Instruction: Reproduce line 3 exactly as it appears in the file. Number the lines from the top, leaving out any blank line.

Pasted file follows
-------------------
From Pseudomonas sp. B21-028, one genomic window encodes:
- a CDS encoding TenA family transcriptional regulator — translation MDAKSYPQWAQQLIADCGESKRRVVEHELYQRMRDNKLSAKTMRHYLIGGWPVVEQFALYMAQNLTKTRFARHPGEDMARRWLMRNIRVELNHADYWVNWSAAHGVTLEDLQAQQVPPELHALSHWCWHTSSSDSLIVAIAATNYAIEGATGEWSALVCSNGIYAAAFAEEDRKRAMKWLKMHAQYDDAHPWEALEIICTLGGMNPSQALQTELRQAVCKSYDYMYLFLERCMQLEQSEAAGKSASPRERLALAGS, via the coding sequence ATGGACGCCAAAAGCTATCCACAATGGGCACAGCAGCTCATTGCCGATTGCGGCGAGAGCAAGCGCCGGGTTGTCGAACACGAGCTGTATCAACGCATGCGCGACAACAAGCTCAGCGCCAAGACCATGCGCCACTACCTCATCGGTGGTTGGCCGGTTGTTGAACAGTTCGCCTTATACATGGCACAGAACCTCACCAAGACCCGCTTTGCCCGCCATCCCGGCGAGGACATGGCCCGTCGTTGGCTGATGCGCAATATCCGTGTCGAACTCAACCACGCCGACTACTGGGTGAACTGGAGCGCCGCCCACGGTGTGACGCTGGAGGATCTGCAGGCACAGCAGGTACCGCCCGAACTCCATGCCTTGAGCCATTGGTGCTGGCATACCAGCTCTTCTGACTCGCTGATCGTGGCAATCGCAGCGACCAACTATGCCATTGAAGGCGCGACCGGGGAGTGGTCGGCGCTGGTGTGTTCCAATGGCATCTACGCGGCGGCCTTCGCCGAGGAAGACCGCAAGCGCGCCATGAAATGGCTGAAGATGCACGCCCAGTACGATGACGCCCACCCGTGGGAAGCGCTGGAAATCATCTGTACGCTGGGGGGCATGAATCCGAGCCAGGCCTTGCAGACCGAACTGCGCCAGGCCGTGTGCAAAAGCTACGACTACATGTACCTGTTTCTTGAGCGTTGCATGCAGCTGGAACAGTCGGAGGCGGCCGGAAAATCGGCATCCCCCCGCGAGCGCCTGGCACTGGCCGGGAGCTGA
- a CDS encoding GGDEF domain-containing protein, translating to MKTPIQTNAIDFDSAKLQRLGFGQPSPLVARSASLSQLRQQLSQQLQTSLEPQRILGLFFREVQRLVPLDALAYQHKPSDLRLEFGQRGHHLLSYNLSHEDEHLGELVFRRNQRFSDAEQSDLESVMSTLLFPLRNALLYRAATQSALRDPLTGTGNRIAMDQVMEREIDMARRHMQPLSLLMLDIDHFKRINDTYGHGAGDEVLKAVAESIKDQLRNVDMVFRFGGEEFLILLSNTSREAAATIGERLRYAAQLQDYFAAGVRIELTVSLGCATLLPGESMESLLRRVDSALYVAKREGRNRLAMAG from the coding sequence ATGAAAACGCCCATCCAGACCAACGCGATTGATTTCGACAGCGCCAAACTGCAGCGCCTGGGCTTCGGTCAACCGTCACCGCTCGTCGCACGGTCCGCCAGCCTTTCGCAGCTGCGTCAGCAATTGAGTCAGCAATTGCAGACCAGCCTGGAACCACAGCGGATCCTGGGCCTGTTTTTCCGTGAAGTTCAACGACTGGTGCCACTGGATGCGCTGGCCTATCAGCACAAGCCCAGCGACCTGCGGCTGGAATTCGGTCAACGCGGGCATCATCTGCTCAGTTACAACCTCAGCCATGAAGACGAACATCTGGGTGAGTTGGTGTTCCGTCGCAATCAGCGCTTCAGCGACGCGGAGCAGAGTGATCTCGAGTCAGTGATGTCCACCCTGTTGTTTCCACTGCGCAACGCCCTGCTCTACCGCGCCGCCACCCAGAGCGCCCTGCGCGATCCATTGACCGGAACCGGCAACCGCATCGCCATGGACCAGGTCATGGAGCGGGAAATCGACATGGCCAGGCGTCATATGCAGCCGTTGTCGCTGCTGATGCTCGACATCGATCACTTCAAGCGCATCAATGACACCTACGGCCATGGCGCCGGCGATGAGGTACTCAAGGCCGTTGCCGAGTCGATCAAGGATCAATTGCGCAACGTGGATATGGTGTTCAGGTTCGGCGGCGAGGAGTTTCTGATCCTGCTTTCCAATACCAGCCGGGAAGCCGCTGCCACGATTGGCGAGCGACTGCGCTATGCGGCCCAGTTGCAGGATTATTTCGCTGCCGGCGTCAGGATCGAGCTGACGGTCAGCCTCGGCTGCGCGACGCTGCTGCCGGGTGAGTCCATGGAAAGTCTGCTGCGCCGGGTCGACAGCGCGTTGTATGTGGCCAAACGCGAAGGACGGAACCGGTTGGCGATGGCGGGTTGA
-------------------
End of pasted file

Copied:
- a CDS encoding GGDEF domain-containing protein, translating to MKTPIQTNAIDFDSAKLQRLGFGQPSPLVARSASLSQLRQQLSQQLQTSLEPQRILGLFFREVQRLVPLDALAYQHKPSDLRLEFGQRGHHLLSYNLSHEDEHLGELVFRRNQRFSDAEQSDLESVMSTLLFPLRNALLYRAATQSALRDPLTGTGNRIAMDQVMEREIDMARRHMQPLSLLMLDIDHFKRINDTYGHGAGDEVLKAVAESIKDQLRNVDMVFRFGGEEFLILLSNTSREAAATIGERLRYAAQLQDYFAAGVRIELTVSLGCATLLPGESMESLLRRVDSALYVAKREGRNRLAMAG from the coding sequence ATGAAAACGCCCATCCAGACCAACGCGATTGATTTCGACAGCGCCAAACTGCAGCGCCTGGGCTTCGGTCAACCGTCACCGCTCGTCGCACGGTCCGCCAGCCTTTCGCAGCTGCGTCAGCAATTGAGTCAGCAATTGCAGACCAGCCTGGAACCACAGCGGATCCTGGGCCTGTTTTTCCGTGAAGTTCAACGACTGGTGCCACTGGATGCGCTGGCCTATCAGCACAAGCCCAGCGACCTGCGGCTGGAATTCGGTCAACGCGGGCATCATCTGCTCAGTTACAACCTCAGCCATGAAGACGAACATCTGGGTGAGTTGGTGTTCCGTCGCAATCAGCGCTTCAGCGACGCGGAGCAGAGTGATCTCGAGTCAGTGATGTCCACCCTGTTGTTTCCACTGCGCAACGCCCTGCTCTACCGCGCCGCCACCCAGAGCGCCCTGCGCGATCCATTGACCGGAACCGGCAACCGCATCGCCATGGACCAGGTCATGGAGCGGGAAATCGACATGGCCAGGCGTCATATGCAGCCGTTGTCGCTGCTGATGCTCGACATCGATCACTTCAAGCGCATCAATGACACCTACGGCCATGGCGCCGGCGATGAGGTACTCAAGGCCGTTGCCGAGTCGATCAAGGATCAATTGCGCAACGTGGATATGGTGTTCAGGTTCGGCGGCGAGGAGTTTCTGATCCTGCTTTCCAATACCAGCCGGGAAGCCGCTGCCACGATTGGCGAGCGACTGCGCTATGCGGCCCAGTTGCAGGATTATTTCGCTGCCGGCGTCAGGATCGAGCTGACGGTCAGCCTCGGCTGCGCGACGCTGCTGCCGGGTGAGTCCATGGAAAGTCTGCTGCGCCGGGTCGACAGCGCGTTGTATGTGGCCAAACGCGAAGGACGGAACCGGTTGGCGATGGCGGGTTGA